Of Mice, Money and Junk Food
|January 20, 2012||Posted by Steve under Tenderfoot Tales|
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I could not wait until the second week in June of each summer. My cousin Billy, who lived in Vallejo, would come to visit us on our farm south of Turlock, California. This particular summer Billy turned eight-years-old, and I had just turned six on Memorial Day. Billy was tall for his age, and I admired him for it. He was bigger, stronger, and could always run faster than I could.
Billy’s Dad, Uncle Dick was the chief building inspector for Solano County, and it seemed like they always had a little more money than we did. My Dad owned a ranch, and I had lots of secret hideouts, and knew tons of neat stuff about the country, something that probably impressed Billy about me. Billy and I got along famously, but I still felt Billy drove the direction of our friendship and what we did together.
Our ranch had two huge red barns. There were twenty-two stanchions where cows could stick their heads through and eat hay from the manger. They spanned the length of both sides of each barn. In the center, in front of the mangers, was the haymow where the hay was stored. Each barn held fifty tons of hay along with dried field corn and other cattle feed.
We had one serious problem: mice! There was a plague of field mice in the barns, and they loved the dried corn. Since Billy’s last visit the previous summer, Dad and I entered into a father-son contract. I was given ten mouse traps and one of my uncle Pete’s old metal tobacco cans with a lid. My dad was not a smoker, but for some reason he acquired it and gave it to me. I thought it was a rather neat can. An additional part of my mouse-catching equipment was a pint Mason jar of peanut butter to bait the mouse traps.
“Here’s the deal,” Dad told me. “I will pay you a penny for every mouse caught.”
At first, I went hog-wild and caught twenty or more mice per day. Twenty cents a day was a huge amount of money in 1944. America was in the midst of World War II and money was really hard to find. Visions filled my head of vast riches from my mouse-catching enterprise. After a few weeks though, the mice population decreased, and my lofty goals tapered off.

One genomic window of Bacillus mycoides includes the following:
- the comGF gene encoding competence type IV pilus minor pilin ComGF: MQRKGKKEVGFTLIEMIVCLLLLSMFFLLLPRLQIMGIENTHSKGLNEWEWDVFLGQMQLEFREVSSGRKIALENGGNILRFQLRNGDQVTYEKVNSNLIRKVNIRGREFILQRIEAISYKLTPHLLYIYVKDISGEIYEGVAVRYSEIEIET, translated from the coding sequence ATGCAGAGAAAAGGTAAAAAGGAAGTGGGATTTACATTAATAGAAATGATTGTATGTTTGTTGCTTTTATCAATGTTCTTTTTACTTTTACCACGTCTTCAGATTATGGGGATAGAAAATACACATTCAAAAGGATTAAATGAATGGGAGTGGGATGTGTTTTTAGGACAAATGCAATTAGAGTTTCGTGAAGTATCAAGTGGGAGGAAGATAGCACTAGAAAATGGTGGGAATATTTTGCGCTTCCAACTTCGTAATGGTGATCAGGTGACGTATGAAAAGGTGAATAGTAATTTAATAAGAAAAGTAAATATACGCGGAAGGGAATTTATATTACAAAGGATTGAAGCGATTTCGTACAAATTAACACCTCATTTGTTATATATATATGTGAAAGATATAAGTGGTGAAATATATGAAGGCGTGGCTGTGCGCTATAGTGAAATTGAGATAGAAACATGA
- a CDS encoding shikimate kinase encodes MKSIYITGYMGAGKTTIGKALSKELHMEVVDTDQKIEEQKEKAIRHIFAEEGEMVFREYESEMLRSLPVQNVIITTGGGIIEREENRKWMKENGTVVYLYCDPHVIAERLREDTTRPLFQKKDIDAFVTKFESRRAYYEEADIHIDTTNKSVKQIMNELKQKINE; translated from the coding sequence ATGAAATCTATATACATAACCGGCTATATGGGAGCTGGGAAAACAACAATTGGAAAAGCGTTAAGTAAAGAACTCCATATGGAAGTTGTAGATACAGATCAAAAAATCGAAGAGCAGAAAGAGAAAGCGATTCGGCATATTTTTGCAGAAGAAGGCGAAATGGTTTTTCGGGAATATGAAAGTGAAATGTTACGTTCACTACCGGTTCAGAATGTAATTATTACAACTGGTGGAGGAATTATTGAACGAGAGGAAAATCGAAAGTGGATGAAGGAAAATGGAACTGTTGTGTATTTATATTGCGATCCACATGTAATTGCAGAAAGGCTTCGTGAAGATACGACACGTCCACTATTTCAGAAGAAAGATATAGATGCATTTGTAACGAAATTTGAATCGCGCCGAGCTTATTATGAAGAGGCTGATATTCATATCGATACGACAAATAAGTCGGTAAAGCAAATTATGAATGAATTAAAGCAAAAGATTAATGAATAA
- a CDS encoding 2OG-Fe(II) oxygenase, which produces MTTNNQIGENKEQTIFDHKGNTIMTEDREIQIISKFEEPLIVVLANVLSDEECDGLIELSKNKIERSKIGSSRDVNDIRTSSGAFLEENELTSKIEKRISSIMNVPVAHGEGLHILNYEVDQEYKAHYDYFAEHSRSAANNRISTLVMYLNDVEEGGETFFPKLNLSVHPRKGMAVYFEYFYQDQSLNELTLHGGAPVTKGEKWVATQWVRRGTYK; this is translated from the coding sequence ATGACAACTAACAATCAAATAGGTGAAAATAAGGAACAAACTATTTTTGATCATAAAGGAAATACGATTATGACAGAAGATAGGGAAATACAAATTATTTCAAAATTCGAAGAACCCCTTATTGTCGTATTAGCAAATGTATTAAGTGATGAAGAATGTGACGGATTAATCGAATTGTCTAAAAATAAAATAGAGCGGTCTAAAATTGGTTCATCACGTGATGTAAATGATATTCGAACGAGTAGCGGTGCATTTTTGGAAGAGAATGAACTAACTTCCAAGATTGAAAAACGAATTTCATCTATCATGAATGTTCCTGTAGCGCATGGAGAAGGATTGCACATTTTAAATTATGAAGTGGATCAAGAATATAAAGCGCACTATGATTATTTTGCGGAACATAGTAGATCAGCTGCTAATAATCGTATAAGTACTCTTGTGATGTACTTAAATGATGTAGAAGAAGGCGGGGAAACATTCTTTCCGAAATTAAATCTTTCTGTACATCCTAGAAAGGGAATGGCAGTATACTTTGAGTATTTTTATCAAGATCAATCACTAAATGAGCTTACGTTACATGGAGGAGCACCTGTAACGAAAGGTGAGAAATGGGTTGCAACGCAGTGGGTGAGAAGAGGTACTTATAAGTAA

Nonetheless, this episode gave birth to a whole new secret between Dad and me. Every Tuesday my dad and I went to the livestock and cattle auction on East Avenue in Turlock. I loved to go with him. It was a guy thing for us. In order to keep me motivated to catch mice, Dad would let me “junk-out” on Tuesdays. I could get real junk food! Mom was not really supposed to know, but I am suspicious she actually did know. She could have even given my dad the idea.
For 30 cents I could buy a big red delicious apple, a bottle of Hires root beer, and a Baby Ruth candy bar. So, I would catch mice and put them in the tobacco can, and in the evening after work Dad would count them. I would then take them out away from the barns, and bury them so they would not stink. We had a tally sheet on the wall of the milk house, and by Monday night of every week I always made sure there were at least thirty more dead mice.
Dad always got the same junk food I did, and some weeks we even shared a big bag of popcorn. This was real male bonding at its best. It amazed me how Dad could sneak so much cash out of the house on Tuesdays without Mom knowing.
After Billy arrived, I shared our secret with Billy. He was really excited, and so Dad bought us ten more traps. Billy insisted we always play in the barns together, and set the traps repeatedly in order to catch at least thirty mice each by Monday nights. That was a lot of mice! We even set traps in the calf sheds, the tank house and all around the house where we lived. This allowed us to always catch our sixty mice mice each week Billy was there, despite dwindling population numbers.
Billy loved to go to the auction with Dad and me, and I had bragging rights over the number of mice we caught each week. Billy met his match that summer, and he was very impressed. I was proud of what I accomplished. As a six-year-old, I wondered what he would tell his buddies back in Vallejo about his cousin Steve in the country. Perhaps he would say, “Steve is the richest mouse hunter the world has ever known!”
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